British steel ‘the future, not the past’, Starmer vows during Port Talbot visit

British steel ‘the future, not the past’, Starmer vows during Port Talbot visit

Sir Keir Starmer said that he had “productive” talks during a visit to Port Talbot, as he promised to make the UK a world leader in clean green steel.

The Labour leader visited Tata’s giant Port Talbot plant in South Wales, promising that the industry was “the future, not the past”.

Sir Keir, who was meeting with representatives of the three main steelworkers’ unions – Community, GMB and Unite – during his visit, made the vow as the industry faces job cuts as part of the drive to lower emissions.

He has made delivering clean power by 2030 one of his five missions for a Labour government.

“We have ambitious plans for the steel industry. We see this as the future, not the past. That requires strategic thinking about our economy. We want to go to clean power, that will bring down energy costs,” Sir Keir said.

He added: “If we are able to put in place our mission for clean power 2030, that will require more steel – and therefore we want the demand for steel to go up. Of course, we need to transition to green steel. But we must do this transition very carefully, protecting the jobs and the skills and the history that we have here in South Wales. Connecting and bridging that to the future, which is green steel.

“We have been having productive discussions this morning about what I think will be a very bright future for steel. But only with strategic thinking around it.”

The Government last month announced it will pump up to £500 million into Port Talbot as part of plans to produce “greener” steel – but as many as 3,000 jobs could be lost.

The taxpayer funding will help switch the plant’s two coal-fired blast furnaces to electric arc versions, which can run on zero-carbon electricity.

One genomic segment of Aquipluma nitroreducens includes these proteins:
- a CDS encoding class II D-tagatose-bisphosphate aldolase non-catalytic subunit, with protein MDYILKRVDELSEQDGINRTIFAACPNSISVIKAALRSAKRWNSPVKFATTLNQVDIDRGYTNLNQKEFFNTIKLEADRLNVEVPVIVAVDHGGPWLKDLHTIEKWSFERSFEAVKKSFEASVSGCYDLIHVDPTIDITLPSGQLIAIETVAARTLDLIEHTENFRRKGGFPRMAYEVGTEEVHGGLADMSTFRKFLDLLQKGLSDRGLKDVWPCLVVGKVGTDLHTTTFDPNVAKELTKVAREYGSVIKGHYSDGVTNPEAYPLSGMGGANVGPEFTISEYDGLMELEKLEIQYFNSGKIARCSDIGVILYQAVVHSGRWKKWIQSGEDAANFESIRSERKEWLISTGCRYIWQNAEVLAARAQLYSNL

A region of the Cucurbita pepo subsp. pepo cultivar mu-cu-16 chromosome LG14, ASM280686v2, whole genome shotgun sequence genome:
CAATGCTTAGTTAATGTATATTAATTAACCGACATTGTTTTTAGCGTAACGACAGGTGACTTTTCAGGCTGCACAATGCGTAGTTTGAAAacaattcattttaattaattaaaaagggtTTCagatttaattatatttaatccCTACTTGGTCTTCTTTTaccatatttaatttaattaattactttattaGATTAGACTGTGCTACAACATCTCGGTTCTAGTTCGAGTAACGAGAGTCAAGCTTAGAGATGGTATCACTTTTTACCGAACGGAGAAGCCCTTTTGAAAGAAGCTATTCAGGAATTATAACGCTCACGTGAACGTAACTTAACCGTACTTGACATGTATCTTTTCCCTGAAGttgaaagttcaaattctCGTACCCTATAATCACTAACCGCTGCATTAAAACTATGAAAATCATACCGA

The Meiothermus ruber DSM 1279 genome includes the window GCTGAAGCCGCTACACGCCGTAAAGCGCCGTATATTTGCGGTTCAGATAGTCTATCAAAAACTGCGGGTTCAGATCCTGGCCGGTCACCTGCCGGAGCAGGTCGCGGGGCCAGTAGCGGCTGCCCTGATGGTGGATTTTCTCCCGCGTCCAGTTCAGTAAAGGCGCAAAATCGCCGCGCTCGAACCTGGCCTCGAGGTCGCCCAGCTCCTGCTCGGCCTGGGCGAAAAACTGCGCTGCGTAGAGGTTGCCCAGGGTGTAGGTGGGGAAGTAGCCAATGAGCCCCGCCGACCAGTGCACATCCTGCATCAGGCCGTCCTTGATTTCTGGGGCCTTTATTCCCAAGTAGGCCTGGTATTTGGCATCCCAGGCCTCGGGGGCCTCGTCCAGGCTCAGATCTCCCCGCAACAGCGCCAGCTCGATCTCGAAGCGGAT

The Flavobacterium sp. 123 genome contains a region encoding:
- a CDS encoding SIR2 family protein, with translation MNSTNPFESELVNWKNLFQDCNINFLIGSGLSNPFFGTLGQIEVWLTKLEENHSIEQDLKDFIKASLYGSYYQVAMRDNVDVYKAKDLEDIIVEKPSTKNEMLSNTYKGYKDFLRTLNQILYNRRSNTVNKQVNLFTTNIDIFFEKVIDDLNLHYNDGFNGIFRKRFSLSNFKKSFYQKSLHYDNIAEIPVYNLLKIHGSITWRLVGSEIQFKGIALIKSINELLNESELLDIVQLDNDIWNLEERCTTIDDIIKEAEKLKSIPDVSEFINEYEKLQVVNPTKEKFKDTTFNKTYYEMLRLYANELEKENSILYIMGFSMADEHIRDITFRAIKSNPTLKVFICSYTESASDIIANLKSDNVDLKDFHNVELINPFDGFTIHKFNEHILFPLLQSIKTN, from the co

The firm, which employs around 8,000 people across the UK, will also invest about £750 million in the project.

Electric arc furnaces (EAF) are mainly used to melt scrap metal for conversion into new products, while blast furnaces are used to create steel from iron ore and coke.

Around 2,000 jobs are also reportedly at risk at Scunthorpe-based British Steel, according to the Sunday Times, although final decisions have not been made.

Sir Keir Starmer visit to Wales
Labour leader Sir Keir Starmer and Shadow Secretary of State for Wales Jo Stevens during a visit to Tata Steel’s Port Talbot steelworks (Ben Birchall/PA)

A Government spokesman said: “Our commitment to the UK steel sector is clear, including announcing a major package of support on energy costs and recent Government financing to enable greener steel production by Tata Steel at Port Talbot.

“We continue to work closely with industry, including British Steel, to secure a sustainable and competitive future for the UK steel industry.”

A Labour spokesman said: “We’ll invest in the communities that are at the heart of the future by investing £3 billion over a decade to greening steel across the UK, from Port Talbot, to Rutherglen, to Scunthorpe.

“Our long-term plan for steel will see a 10-year commitment to invest in the new green technologies we need to keep UK steel competitive, ensure jobs stay in the UK and reduce our carbon emissions.

“That’s the difference between Labour and the Conservatives, they lurch from crisis to crisis while Labour has a plan for a decade of national renewal.”

(PA Graphics)
(PA Graphics)

Community’s general secretary Roy Rickhuss said: “It is clear that Labour is on the side of steelworkers, and we need a Keir Starmer-led Labour government that will deliver the investment needed for our industry to thrive.

“After three years of discussions, the deal that Tata and the UK Government have cooked up – with no input from the unions – is a botched plan for decarbonisation on the cheap.”

He called for a “long, robust consultation” on the plan with the chance for the union to put forward alternative proposals, adding that “we will do everything in our power to support our members and all options should be on the table”.

The Unite union called for Sir Keir to back its plan for the industry, which includes a £12 billion, 12-year phased transition to green steel and changes to procurement rules to allow public contracts to use 100% British metal.

Unite general secretary Sharon Graham said: “Port Talbot can remain at the centre of a vibrant UK steel industry if Keir Starmer commits a future Labour government to supporting Unite’s plan for steel.

“Unite’s workers’ plan for steel shows politicians have the opportunity to make the UK a world leader in steel production – we will be doing everything in our power to make sure they grasp it.”

A Tata Steel UK spokesperson said: “Our proposals would secure the long-term future for steel making in Port Talbot, bolster UK steel security, and help develop a green industrial ecosystem in South Wales.

“We are committed to meaningful consultation with our trade union partners and will work closely with the UK and Welsh governments through a dedicated transition board to support affected workers and their communities”.